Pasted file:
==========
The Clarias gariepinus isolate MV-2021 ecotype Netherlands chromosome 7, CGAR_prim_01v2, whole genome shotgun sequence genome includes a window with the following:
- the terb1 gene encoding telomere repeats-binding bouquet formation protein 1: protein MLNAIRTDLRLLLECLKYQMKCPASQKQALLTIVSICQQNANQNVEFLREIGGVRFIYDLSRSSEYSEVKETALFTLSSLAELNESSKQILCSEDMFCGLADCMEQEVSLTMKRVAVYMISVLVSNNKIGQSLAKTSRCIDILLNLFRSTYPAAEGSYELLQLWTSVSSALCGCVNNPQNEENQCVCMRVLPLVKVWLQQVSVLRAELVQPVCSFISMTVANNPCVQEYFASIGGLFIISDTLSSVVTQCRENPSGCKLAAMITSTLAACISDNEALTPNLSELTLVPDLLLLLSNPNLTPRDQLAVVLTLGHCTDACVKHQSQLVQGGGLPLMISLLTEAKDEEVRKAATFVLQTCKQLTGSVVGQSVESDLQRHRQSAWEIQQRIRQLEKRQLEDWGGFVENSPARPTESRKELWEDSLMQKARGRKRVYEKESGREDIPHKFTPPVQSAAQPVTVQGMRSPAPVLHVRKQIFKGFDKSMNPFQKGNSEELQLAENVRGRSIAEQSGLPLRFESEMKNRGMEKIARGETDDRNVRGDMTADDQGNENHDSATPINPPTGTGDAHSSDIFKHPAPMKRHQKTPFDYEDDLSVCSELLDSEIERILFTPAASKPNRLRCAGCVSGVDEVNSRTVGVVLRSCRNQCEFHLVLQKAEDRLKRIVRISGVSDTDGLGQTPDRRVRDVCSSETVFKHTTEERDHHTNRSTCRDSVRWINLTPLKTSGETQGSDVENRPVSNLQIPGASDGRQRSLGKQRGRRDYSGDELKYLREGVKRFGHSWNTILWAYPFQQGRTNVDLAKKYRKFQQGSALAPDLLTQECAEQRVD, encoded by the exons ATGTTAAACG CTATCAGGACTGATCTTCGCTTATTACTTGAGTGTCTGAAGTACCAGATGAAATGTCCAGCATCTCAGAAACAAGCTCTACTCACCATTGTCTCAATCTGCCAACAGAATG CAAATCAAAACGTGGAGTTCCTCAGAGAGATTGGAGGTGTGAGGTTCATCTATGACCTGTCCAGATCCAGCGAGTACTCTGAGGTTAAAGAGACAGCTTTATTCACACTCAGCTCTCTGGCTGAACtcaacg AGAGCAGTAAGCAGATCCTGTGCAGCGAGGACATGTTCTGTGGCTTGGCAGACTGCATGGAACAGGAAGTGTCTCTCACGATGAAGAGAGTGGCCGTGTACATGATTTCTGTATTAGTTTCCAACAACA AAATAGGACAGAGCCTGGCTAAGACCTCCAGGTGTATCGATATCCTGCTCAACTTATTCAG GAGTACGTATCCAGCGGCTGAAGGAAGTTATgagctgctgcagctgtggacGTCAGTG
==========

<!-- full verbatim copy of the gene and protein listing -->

The Clarias gariepinus isolate MV-2021 ecotype Netherlands chromosome 7, CGAR_prim_01v2, whole genome shotgun sequence genome includes a window with the following:
- the terb1 gene encoding telomere repeats-binding bouquet formation protein 1: protein MLNAIRTDLRLLLECLKYQMKCPASQKQALLTIVSICQQNANQNVEFLREIGGVRFIYDLSRSSEYSEVKETALFTLSSLAELNESSKQILCSEDMFCGLADCMEQEVSLTMKRVAVYMISVLVSNNKIGQSLAKTSRCIDILLNLFRSTYPAAEGSYELLQLWTSVSSALCGCVNNPQNEENQCVCMRVLPLVKVWLQQVSVLRAELVQPVCSFISMTVANNPCVQEYFASIGGLFIISDTLSSVVTQCRENPSGCKLAAMITSTLAACISDNEALTPNLSELTLVPDLLLLLSNPNLTPRDQLAVVLTLGHCTDACVKHQSQLVQGGGLPLMISLLTEAKDEEVRKAATFVLQTCKQLTGSVVGQSVESDLQRHRQSAWEIQQRIRQLEKRQLEDWGGFVENSPARPTESRKELWEDSLMQKARGRKRVYEKESGREDIPHKFTPPVQSAAQPVTVQGMRSPAPVLHVRKQIFKGFDKSMNPFQKGNSEELQLAENVRGRSIAEQSGLPLRFESEMKNRGMEKIARGETDDRNVRGDMTADDQGNENHDSATPINPPTGTGDAHSSDIFKHPAPMKRHQKTPFDYEDDLSVCSELLDSEIERILFTPAASKPNRLRCAGCVSGVDEVNSRTVGVVLRSCRNQCEFHLVLQKAEDRLKRIVRISGVSDTDGLGQTPDRRVRDVCSSETVFKHTTEERDHHTNRSTCRDSVRWINLTPLKTSGETQGSDVENRPVSNLQIPGASDGRQRSLGKQRGRRDYSGDELKYLREGVKRFGHSWNTILWAYPFQQGRTNVDLAKKYRKFQQGSALAPDLLTQECAEQRVD, encoded by the exons ATGTTAAACG CTATCAGGACTGATCTTCGCTTATTACTTGAGTGTCTGAAGTACCAGATGAAATGTCCAGCATCTCAGAAACAAGCTCTACTCACCATTGTCTCAATCTGCCAACAGAATG CAAATCAAAACGTGGAGTTCCTCAGAGAGATTGGAGGTGTGAGGTTCATCTATGACCTGTCCAGATCCAGCGAGTACTCTGAGGTTAAAGAGACAGCTTTATTCACACTCAGCTCTCTGGCTGAACtcaacg AGAGCAGTAAGCAGATCCTGTGCAGCGAGGACATGTTCTGTGGCTTGGCAGACTGCATGGAACAGGAAGTGTCTCTCACGATGAAGAGAGTGGCCGTGTACATGATTTCTGTATTAGTTTCCAACAACA AAATAGGACAGAGCCTGGCTAAGACCTCCAGGTGTATCGATATCCTGCTCAACTTATTCAG GAGTACGTATCCAGCGGCTGAAGGAAGTTATgagctgctgcagctgtggacGTCAGTG